From our perspective, the ideal situation where Kreos can be the perfect partner is when there is the need to finance the acquisition of a cash generative business (say ‚Ç¨20-30 million revenues and ‚Ç¨2 million EBITDA) whose cash-flows can be then used to repay the Kreos loan.
It would be great to have your views of the current conditions for high-growth companies in Europe
Here I would always draw a distinction between core technology companies like Heptagon and technology-driven service companies like, for example, Kiala.
¬®¬†A tech growth company faces a larger challenge in raising PE backing because for a PE firm ‚Äútech‚Äù means venture and PE firms dislike venture-type deals unless the companies are very large and profitable. If the tech company is small it can still find some venture funding, but if it is late stage or growth stage then there very few funds, no more than 3-4 including Jolt, that are willing to invest in high growth tech companies even if these have passed the technology risk stage, and growth debt financing can play a major role.
¬®¬†In the tech-enabled service-based space, equity financing is available, but businesses in e-commerce that are seeing explosive growth may be interested in less dilution at this phase, so may prefer to supplement a more limited equity financing with growth debt financing.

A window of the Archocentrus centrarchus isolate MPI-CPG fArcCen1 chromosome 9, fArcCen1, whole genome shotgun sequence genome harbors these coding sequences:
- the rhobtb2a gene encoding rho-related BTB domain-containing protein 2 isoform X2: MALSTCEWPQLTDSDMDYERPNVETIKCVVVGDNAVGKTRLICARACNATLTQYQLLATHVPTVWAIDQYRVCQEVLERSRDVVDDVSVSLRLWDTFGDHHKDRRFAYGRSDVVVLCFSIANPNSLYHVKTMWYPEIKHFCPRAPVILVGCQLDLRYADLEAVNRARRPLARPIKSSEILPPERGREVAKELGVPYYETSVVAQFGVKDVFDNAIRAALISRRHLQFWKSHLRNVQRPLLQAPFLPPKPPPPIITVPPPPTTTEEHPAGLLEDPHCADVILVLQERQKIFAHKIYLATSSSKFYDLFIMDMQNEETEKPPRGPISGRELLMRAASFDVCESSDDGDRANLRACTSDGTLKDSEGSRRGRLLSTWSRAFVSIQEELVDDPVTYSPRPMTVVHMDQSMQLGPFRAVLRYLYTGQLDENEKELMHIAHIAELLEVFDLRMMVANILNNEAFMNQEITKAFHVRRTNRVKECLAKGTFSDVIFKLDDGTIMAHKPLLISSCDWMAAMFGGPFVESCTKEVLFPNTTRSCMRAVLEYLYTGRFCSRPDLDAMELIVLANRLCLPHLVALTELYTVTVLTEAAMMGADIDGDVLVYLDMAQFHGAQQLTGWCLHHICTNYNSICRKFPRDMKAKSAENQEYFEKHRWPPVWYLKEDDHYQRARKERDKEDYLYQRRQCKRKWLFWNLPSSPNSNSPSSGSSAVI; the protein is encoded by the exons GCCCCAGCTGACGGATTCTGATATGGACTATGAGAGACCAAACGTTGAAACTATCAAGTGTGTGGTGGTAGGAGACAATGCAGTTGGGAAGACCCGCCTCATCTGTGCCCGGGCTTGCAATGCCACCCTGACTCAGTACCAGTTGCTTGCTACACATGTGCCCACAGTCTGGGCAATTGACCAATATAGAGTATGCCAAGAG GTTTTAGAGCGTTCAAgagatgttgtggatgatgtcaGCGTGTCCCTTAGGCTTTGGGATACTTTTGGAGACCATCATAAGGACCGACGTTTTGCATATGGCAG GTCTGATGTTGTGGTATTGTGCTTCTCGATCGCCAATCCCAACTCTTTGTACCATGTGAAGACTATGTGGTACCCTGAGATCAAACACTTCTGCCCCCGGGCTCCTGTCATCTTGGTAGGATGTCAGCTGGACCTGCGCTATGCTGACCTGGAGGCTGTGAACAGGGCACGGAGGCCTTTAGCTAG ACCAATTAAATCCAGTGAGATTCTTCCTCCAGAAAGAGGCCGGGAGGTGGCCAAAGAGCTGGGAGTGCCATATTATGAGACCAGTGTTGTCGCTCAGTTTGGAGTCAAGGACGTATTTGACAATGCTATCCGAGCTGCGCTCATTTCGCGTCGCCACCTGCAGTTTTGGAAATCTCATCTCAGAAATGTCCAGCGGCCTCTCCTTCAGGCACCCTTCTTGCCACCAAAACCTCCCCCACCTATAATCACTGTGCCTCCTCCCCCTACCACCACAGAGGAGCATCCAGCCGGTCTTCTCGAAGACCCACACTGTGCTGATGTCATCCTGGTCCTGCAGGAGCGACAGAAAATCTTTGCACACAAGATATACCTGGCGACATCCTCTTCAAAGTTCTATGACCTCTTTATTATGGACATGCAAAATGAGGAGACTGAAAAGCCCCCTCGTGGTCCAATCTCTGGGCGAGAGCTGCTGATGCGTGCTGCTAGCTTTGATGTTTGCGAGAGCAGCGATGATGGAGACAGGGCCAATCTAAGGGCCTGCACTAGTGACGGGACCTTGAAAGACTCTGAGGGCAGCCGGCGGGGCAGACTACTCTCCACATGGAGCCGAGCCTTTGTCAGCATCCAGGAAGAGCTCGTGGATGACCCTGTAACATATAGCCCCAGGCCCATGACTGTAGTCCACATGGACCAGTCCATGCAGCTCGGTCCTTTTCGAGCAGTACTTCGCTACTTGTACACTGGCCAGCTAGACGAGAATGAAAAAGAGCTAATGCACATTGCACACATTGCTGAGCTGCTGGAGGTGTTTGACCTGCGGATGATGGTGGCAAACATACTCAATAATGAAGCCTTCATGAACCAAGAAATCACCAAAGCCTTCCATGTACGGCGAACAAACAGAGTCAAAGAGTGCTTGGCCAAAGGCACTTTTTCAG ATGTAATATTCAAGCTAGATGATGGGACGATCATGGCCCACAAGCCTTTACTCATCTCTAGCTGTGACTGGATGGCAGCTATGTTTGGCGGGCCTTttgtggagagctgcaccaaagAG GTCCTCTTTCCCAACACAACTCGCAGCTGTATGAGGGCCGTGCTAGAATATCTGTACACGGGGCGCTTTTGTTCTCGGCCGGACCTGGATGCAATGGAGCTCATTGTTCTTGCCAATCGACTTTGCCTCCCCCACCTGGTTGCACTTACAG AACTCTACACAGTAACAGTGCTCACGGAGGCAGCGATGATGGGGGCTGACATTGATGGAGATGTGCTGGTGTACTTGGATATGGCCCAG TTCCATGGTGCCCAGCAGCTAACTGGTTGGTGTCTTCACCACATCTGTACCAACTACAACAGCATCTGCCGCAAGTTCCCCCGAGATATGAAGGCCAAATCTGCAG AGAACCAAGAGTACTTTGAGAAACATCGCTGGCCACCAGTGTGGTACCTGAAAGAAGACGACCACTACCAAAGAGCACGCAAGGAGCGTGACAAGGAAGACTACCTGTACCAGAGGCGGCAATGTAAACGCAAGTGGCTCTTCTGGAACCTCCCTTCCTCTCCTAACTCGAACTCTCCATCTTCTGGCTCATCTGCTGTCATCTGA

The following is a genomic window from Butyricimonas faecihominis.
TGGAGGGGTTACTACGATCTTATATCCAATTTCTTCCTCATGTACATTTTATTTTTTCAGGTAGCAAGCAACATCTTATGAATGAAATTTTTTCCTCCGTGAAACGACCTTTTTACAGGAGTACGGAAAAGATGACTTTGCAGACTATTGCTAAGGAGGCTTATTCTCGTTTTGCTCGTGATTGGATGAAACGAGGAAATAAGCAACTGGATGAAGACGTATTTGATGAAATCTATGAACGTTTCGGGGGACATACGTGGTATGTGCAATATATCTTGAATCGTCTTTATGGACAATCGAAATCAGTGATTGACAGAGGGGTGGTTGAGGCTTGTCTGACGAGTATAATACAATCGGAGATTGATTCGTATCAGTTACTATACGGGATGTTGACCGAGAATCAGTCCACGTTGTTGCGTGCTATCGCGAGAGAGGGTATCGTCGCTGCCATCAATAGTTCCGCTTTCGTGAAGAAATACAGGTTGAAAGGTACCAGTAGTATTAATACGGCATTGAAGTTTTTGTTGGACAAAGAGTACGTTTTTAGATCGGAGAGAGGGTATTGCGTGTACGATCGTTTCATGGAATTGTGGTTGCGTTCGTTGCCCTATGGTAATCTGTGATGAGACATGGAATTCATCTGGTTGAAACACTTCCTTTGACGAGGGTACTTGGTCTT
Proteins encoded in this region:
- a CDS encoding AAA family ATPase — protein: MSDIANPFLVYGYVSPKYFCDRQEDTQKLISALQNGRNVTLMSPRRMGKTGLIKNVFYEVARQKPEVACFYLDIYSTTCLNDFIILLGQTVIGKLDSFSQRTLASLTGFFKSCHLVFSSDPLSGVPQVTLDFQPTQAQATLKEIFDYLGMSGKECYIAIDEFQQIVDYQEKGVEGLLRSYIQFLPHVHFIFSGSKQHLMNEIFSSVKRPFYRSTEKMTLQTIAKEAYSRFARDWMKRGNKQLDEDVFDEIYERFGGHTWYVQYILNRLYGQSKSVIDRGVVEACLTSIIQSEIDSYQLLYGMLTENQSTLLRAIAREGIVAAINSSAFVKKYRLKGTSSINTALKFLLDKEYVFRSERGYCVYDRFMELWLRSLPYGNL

Where are you seeing opportunities for your future deal-flow?
Jolt is experiencing excellent deal-flow. Every day we are seeing more interesting deals, finding compelling European tech companies that nobody seems to know about. For example we recently invested in the largest global software downloading portal, Softonic, which is a Spanish company with ‚Ç¨75 million in revenues, 45% EBIT and growing fast. Nobody knows them in the Valley or London, and they don‚Äôt have ‚Äúmind share‚Äù with traditional equity providers, so this provided a great opportunity for Jolt and our co-lead investor Partners Group at a very attractive valuation.
We are seeing many very interesting companies in the ‚Ç¨25-50 million revenue range with 10-15% EBITDA that are looking for capital for a variety of reasons including: growth, acquisition, expansion into Asia, repayment of old debt, management change, strategy change, next-step investors, reinforcing the balance sheet for a big deal etc. These companies have typically not been hit by the EU recession because most or part of their market is outside Europe.
So, are you still seeing a financing gap where European SMEs are finding it hard to get debt financing?
Yes, there is a very small amount of debt available now from banks. Some banks have structured themselves so that they now have some allocation for financing SMEs, but since there is little debt available for high growth companies,¬† a product like Kreos‚Äôs is critical in this space.